Tyler Clementi anti-bullying bill reintroduced in Congress

I hope that the Bill passes. Ashely Judd just had some things to say about cyberbullying. It’s getting national attention and it’s time for federal law.

The New Bullying Prevention

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“Schools need to take bullying, harassment and humiliation seriously, by making it official policy,” Jane Clementi said. “We support this legislation because no other student should have to feel the pain and humiliation that Tyler felt after he had been web-camed by his roommate.”


Legislation named after Tyler Clamenti was reintroduced in Congress. (Photo courtesy Facebook) Legislation named after Tyler Clamenti was reintroduced in Congress. (Photo courtesy Facebook) Lawmakers reintroduced a bill in Congress on Wednesday named after an 18-year-old Rutgers University student who committed suicide in 2010 after his roommate posted a video of his private romantic encounter with another man online.

The bill, the Tyler Clementi Higher Education Anti-Harassment Act, was introduced in the House by Rep. Mark Pocan (D-Wis.) and in the Senate by Sen. Patty Murray (D-Wash.). The only out lesbian in the U.S. Senate, Tammy Baldwin (D-Wis.), is an original co-sponsor for the Senate bill.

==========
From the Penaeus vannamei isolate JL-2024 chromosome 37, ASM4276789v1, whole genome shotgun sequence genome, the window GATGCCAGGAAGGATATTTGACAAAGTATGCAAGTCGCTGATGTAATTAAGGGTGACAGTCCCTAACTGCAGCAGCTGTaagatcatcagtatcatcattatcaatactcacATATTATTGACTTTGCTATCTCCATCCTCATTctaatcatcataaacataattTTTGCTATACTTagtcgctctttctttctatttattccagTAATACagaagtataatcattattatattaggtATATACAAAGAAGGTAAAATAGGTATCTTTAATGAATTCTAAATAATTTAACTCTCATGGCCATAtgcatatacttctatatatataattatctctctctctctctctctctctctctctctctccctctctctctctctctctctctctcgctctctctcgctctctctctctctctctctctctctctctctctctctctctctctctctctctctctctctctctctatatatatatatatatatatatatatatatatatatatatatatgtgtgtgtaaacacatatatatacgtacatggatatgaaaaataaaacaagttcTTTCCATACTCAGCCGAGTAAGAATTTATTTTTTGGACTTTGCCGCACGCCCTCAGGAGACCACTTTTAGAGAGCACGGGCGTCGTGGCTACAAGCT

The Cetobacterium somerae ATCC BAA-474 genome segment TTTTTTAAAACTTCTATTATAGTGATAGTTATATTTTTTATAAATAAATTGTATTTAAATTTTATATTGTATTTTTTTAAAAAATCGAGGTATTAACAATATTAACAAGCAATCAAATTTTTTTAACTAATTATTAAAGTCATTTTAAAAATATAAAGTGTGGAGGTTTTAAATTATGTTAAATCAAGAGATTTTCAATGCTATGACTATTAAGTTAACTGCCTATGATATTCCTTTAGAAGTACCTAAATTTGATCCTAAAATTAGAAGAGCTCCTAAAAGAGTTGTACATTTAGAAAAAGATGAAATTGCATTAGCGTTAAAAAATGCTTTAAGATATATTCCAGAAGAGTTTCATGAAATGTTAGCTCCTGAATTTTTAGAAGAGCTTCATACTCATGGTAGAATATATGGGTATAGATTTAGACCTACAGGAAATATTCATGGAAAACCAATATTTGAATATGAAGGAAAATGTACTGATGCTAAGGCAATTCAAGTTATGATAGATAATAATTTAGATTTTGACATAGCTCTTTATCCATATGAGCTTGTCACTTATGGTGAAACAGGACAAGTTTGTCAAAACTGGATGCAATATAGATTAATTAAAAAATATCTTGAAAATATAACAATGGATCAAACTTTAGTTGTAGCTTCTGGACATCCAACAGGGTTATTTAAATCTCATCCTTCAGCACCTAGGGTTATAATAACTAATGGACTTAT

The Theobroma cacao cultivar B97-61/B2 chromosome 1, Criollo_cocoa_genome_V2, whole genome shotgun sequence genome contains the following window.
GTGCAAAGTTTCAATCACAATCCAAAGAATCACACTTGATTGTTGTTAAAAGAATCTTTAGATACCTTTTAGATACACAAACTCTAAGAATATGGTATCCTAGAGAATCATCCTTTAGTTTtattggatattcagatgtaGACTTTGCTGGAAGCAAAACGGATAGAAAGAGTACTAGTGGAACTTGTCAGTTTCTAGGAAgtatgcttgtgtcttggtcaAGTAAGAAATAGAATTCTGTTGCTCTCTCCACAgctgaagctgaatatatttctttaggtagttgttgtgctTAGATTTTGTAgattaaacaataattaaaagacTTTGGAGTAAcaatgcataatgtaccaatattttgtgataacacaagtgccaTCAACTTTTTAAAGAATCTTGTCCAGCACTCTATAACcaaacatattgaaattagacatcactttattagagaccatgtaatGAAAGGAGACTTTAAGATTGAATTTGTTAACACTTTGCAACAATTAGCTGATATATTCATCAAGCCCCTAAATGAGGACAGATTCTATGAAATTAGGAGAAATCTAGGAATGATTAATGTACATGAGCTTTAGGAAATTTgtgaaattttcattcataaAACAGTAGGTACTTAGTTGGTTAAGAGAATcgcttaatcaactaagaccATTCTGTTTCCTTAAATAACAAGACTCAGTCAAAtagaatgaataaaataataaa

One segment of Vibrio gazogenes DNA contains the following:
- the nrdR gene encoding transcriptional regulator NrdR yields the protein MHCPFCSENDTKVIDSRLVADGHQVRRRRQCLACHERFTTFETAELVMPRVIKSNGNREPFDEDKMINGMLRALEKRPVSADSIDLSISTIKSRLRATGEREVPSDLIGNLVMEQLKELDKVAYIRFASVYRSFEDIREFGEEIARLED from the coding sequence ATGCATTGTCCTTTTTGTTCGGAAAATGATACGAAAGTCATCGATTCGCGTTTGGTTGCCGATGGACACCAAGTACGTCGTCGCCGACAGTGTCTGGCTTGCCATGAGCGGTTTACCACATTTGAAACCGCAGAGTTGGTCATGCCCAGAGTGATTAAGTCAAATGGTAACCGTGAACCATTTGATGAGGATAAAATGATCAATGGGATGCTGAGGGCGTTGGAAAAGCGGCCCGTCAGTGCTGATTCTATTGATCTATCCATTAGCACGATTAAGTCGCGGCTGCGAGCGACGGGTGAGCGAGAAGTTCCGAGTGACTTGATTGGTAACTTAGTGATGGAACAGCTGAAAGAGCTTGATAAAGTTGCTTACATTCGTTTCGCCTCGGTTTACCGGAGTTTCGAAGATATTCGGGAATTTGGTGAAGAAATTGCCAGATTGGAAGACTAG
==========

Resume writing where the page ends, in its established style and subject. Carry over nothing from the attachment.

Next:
In a statement, Murray said the legislation is necessary because students need…

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Posted on 03/19/2015, in Cyber-bullying, Uncategorized and tagged , , , , . Bookmark the permalink. 21 Comments.

  1. This is a good discussion. It brings forth that people do react to harassment differently and also, that Twitter’s reputation is going down the tube.

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  2. Important legislation. It touches on so many issues. Laws protecting privacy are weak. The cultural norms of privacy and personal boundaries have been hugely diminished by our voyeuristic culture egged on by advertising and the media. And our govts seem to want to strip all privacy from us. And with modern technology on top –
    A tragic and unnecessary loss of a young life – and not the only one shamed into suicide. – All for want of cultural acceptance of the right to privacy upheld by law.

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    • Yes, it is important legislation. Unlike those states that have harassment and privacy laws, I hope that the federal Bill passes and provides for stiff sentences and penalties.

      A tragic and unnecessary loss of a young life – and not the only one shamed into suicide. – All for want of cultural acceptance of the right to privacy upheld by law.

      Yes. The damage of using electronic devices to show or post the personal lives of others, is that even if the person is prosecuted, it does not undo the damage. That type of harassment extends beyond the internet into the personal lives of victims. It’s like forcing poison down the victims’ throats. The damage and scars might not be seen, but they are there.